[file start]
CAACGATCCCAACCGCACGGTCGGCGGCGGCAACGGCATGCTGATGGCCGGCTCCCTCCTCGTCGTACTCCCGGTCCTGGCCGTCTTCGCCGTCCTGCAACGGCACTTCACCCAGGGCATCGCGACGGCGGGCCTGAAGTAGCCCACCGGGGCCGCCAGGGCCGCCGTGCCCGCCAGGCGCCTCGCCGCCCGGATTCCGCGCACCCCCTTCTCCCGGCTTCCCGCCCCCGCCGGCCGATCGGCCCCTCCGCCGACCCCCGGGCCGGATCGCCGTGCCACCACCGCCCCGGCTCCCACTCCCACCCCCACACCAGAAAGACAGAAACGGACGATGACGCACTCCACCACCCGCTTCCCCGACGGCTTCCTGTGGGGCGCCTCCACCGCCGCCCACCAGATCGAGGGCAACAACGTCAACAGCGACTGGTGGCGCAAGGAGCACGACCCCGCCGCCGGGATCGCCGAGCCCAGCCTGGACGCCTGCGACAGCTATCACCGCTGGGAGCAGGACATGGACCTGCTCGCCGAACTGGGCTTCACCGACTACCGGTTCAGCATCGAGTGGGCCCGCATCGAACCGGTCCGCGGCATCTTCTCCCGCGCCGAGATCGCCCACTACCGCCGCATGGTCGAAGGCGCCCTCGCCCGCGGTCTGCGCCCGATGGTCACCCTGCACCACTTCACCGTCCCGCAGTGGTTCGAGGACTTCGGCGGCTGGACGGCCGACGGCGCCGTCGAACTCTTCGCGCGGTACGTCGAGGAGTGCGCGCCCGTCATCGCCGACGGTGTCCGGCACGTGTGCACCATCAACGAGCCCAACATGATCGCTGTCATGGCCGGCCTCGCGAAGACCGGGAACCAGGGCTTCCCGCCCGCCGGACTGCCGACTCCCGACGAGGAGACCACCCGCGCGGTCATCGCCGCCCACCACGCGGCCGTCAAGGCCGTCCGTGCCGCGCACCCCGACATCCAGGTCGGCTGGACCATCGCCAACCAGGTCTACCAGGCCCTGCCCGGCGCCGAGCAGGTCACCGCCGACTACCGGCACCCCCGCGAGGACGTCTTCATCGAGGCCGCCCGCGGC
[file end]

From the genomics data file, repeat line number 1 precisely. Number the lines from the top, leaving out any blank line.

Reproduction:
CAACGATCCCAACCGCACGGTCGGCGGCGGCAACGGCATGCTGATGGCCGGCTCCCTCCTCGTCGTACTCCCGGTCCTGGCCGTCTTCGCCGTCCTGCAACGGCACTTCACCCAGGGCATCGCGACGGCGGGCCTGAAGTAGCCCACCGGGGCCGCCAGGGCCGCCGTGCCCGCCAGGCGCCTCGCCGCCCGGATTCCGCGCACCCCCTTCTCCCGGCTTCCCGCCCCCGCCGGCCGATCGGCCCCTCCGCCGACCCCCGGGCCGGATCGCCGTGCCACCACCGCCCCGGCTCCCACTCCCACCCCCACACCAGAAAGACAGAAACGGACGATGACGCACTCCACCACCCGCTTCCCCGACGGCTTCCTGTGGGGCGCCTCCACCGCCGCCCACCAGATCGAGGGCAACAACGTCAACAGCGACTGGTGGCGCAAGGAGCACGACCCCGCCGCCGGGATCGCCGAGCCCAGCCTGGACGCCTGCGACAGCTATCACCGCTGGGAGCAGGACATGGACCTGCTCGCCGAACTGGGCTTCACCGACTACCGGTTCAGCATCGAGTGGGCCCGCATCGAACCGGTCCGCGGCATCTTCTCCCGCGCCGAGATCGCCCACTACCGCCGCATGGTCGAAGGCGCCCTCGCCCGCGGTCTGCGCCCGATGGTCACCCTGCACCACTTCACCGTCCCGCAGTGGTTCGAGGACTTCGGCGGCTGGACGGCCGACGGCGCCGTCGAACTCTTCGCGCGGTACGTCGAGGAGTGCGCGCCCGTCATCGCCGACGGTGTCCGGCACGTGTGCACCATCAACGAGCCCAACATGATCGCTGTCATGGCCGGCCTCGCGAAGACCGGGAACCAGGGCTTCCCGCCCGCCGGACTGCCGACTCCCGACGAGGAGACCACCCGCGCGGTCATCGCCGCCCACCACGCGGCCGTCAAGGCCGTCCGTGCCGCGCACCCCGACATCCAGGTCGGCTGGACCATCGCCAACCAGGTCTACCAGGCCCTGCCCGGCGCCGAGCAGGTCACCGCCGACTACCGGCACCCCCGCGAGGACGTCTTCATCGAGGCCGCCCGCGGC